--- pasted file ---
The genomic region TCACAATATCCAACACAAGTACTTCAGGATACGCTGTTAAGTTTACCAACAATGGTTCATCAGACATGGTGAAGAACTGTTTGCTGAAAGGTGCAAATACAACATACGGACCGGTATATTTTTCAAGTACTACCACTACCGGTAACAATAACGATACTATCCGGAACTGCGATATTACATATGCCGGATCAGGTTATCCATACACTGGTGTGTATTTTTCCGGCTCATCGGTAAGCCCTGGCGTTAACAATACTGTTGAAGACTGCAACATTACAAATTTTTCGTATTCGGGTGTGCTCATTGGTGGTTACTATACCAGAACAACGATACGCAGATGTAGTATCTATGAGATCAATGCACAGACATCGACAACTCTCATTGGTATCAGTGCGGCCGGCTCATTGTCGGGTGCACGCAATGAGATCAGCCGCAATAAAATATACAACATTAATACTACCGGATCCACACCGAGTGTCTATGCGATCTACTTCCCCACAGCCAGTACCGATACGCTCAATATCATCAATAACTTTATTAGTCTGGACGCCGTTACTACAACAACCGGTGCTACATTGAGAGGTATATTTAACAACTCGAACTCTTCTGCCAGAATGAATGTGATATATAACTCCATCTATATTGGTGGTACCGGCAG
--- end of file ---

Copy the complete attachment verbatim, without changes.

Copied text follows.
The genomic region TCACAATATCCAACACAAGTACTTCAGGATACGCTGTTAAGTTTACCAACAATGGTTCATCAGACATGGTGAAGAACTGTTTGCTGAAAGGTGCAAATACAACATACGGACCGGTATATTTTTCAAGTACTACCACTACCGGTAACAATAACGATACTATCCGGAACTGCGATATTACATATGCCGGATCAGGTTATCCATACACTGGTGTGTATTTTTCCGGCTCATCGGTAAGCCCTGGCGTTAACAATACTGTTGAAGACTGCAACATTACAAATTTTTCGTATTCGGGTGTGCTCATTGGTGGTTACTATACCAGAACAACGATACGCAGATGTAGTATCTATGAGATCAATGCACAGACATCGACAACTCTCATTGGTATCAGTGCGGCCGGCTCATTGTCGGGTGCACGCAATGAGATCAGCCGCAATAAAATATACAACATTAATACTACCGGATCCACACCGAGTGTCTATGCGATCTACTTCCCCACAGCCAGTACCGATACGCTCAATATCATCAATAACTTTATTAGTCTGGACGCCGTTACTACAACAACCGGTGCTACATTGAGAGGTATATTTAACAACTCGAACTCTTCTGCCAGAATGAATGTGATATATAACTCCATCTATATTGGTGGTACCGGCAG